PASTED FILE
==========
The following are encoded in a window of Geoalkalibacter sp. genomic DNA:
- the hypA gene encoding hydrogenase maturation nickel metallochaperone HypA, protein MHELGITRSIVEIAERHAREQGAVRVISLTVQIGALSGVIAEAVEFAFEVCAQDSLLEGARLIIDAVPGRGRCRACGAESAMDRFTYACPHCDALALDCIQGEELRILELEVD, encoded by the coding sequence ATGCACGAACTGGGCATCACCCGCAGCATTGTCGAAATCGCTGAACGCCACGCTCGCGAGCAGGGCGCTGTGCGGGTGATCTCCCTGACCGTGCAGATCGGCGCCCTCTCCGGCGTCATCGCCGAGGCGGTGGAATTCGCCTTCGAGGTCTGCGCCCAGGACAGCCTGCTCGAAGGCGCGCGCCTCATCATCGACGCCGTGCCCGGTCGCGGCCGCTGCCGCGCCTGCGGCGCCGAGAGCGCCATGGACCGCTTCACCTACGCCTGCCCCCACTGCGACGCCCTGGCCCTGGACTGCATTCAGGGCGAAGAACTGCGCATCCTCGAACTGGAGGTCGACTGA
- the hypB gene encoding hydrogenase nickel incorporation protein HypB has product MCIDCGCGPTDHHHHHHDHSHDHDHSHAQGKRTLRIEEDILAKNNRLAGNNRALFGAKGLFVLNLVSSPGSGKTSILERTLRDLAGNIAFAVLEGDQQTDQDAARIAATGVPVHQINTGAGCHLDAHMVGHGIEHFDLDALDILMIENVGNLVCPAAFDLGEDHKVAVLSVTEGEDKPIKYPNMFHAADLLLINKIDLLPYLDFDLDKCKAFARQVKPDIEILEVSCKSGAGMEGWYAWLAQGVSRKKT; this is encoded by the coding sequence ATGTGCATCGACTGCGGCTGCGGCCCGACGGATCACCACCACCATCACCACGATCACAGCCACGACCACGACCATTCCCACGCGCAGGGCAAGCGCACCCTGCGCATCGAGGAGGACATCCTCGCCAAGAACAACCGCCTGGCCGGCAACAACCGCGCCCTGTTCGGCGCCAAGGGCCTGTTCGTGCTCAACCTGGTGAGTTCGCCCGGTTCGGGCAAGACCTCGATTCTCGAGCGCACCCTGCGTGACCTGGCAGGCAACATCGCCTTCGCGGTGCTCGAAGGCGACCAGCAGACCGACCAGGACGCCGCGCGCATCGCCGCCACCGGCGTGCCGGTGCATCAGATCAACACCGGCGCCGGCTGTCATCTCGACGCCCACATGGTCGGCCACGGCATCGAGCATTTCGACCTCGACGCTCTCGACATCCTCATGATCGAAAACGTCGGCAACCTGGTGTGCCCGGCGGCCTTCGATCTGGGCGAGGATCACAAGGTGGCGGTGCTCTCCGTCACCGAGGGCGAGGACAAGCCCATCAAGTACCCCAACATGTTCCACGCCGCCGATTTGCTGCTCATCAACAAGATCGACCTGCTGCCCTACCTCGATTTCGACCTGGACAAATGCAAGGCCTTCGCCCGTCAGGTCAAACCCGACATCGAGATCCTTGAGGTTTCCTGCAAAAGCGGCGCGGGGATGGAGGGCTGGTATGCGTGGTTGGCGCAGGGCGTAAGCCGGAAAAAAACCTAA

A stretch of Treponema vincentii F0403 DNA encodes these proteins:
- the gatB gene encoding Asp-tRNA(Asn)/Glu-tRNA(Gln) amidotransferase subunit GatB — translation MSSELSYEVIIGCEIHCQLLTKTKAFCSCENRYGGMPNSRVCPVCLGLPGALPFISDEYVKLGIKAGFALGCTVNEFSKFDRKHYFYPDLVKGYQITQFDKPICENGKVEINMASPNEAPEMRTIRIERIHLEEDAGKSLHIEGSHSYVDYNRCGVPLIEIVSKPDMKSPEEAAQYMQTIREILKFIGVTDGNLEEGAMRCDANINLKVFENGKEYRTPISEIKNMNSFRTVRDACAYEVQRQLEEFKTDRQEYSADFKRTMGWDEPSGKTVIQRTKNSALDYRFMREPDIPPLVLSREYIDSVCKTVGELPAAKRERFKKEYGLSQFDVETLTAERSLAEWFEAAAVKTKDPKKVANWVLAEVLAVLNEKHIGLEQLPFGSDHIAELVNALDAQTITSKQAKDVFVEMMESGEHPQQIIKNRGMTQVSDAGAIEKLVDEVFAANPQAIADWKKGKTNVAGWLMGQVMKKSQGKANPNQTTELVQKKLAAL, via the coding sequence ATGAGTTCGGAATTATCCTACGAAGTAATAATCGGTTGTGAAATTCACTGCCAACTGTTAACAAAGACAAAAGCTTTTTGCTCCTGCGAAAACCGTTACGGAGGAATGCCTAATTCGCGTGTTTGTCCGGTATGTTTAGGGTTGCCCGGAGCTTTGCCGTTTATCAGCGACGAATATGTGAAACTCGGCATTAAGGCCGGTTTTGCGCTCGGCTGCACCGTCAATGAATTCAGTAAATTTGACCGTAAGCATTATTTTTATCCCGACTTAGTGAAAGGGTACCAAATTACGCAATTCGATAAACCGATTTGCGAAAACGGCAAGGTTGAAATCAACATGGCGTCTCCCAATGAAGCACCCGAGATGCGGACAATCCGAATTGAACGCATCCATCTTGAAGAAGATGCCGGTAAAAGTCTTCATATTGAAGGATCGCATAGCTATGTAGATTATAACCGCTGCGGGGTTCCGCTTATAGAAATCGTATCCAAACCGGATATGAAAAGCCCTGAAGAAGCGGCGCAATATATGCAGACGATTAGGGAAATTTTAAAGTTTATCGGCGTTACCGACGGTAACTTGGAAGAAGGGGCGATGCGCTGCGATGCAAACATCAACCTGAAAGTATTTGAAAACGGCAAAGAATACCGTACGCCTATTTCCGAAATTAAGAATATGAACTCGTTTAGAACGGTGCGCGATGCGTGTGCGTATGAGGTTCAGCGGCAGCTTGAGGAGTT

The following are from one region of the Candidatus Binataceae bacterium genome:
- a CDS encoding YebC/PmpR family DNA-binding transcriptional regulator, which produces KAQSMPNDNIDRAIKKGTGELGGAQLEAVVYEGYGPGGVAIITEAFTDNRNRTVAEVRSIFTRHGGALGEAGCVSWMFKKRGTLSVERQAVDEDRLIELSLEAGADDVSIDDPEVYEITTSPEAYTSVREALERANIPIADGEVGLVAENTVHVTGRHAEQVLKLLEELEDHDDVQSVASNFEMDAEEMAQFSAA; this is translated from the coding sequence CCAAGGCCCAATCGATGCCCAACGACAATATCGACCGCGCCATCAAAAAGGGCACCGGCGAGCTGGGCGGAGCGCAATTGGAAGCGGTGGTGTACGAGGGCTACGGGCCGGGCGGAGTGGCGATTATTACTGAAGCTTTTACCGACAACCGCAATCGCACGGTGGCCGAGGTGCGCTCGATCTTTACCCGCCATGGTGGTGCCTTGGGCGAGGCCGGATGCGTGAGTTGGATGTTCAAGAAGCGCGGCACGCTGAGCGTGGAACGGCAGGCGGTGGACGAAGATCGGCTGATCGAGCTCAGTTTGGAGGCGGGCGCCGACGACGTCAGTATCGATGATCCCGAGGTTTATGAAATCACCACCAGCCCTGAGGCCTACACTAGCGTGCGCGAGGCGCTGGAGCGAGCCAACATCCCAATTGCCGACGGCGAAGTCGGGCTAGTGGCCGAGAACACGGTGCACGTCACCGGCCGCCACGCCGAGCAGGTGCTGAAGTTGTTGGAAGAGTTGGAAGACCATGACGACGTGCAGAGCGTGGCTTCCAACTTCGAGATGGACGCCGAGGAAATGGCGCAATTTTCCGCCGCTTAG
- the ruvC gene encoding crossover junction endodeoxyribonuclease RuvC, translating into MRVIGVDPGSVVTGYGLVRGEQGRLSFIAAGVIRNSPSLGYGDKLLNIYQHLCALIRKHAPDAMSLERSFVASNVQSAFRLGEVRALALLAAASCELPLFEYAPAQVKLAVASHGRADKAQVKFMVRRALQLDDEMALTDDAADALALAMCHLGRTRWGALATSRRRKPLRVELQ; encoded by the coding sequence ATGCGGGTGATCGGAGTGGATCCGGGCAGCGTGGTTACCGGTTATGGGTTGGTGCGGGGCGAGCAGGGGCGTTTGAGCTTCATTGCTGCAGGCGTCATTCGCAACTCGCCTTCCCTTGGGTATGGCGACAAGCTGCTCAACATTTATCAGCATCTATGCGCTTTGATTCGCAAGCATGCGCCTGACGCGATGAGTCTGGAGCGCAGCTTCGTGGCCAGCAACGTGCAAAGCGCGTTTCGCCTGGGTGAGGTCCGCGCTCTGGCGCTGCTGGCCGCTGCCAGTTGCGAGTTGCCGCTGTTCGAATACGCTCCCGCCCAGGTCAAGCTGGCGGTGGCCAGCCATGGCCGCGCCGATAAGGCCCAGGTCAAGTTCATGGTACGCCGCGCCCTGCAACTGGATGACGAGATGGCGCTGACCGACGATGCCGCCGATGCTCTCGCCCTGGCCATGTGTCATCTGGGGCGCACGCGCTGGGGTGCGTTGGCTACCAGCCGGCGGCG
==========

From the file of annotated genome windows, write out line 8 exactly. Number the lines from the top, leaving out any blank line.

- the ruvC gene encoding crossover junction endodeoxyribonuclease RuvC, translating into MRVIGVDPGSVVTGYGLVRGEQGRLSFIAAGVIRNSPSLGYGDKLLNIYQHLCALIRKHAPDAMSLERSFVASNVQSAFRLGEVRALALLAAASCELPLFEYAPAQVKLAVASHGRADKAQVKFMVRRALQLDDEMALTDDAADALALAMCHLGRTRWGALATSRRRKPLRVELQ; encoded by the coding sequence ATGCGGGTGATCGGAGTGGATCCGGGCAGCGTGGTTACCGGTTATGGGTTGGTGCGGGGCGAGCAGGGGCGTTTGAGCTTCATTGCTGCAGGCGTCATTCGCAACTCGCCTTCCCTTGGGTATGGCGACAAGCTGCTCAACATTTATCAGCATCTATGCGCTTTGATTCGCAAGCATGCGCCTGACGCGATGAGTCTGGAGCGCAGCTTCGTGGCCAGCAACGTGCAAAGCGCGTTTCGCCTGGGTGAGGTCCGCGCTCTGGCGCTGCTGGCCGCTGCCAGTTGCGAGTTGCCGCTGTTCGAATACGCTCCCGCCCAGGTCAAGCTGGCGGTGGCCAGCCATGGCCGCGCCGATAAGGCCCAGGTCAAGTTCATGGTACGCCGCGCCCTGCAACTGGATGACGAGATGGCGCTGACCGACGATGCCGCCGATGCTCTCGCCCTGGCCATGTGTCATCTGGGGCGCACGCGCTGGGGTGCGTTGGCTACCAGCCGGCGGCG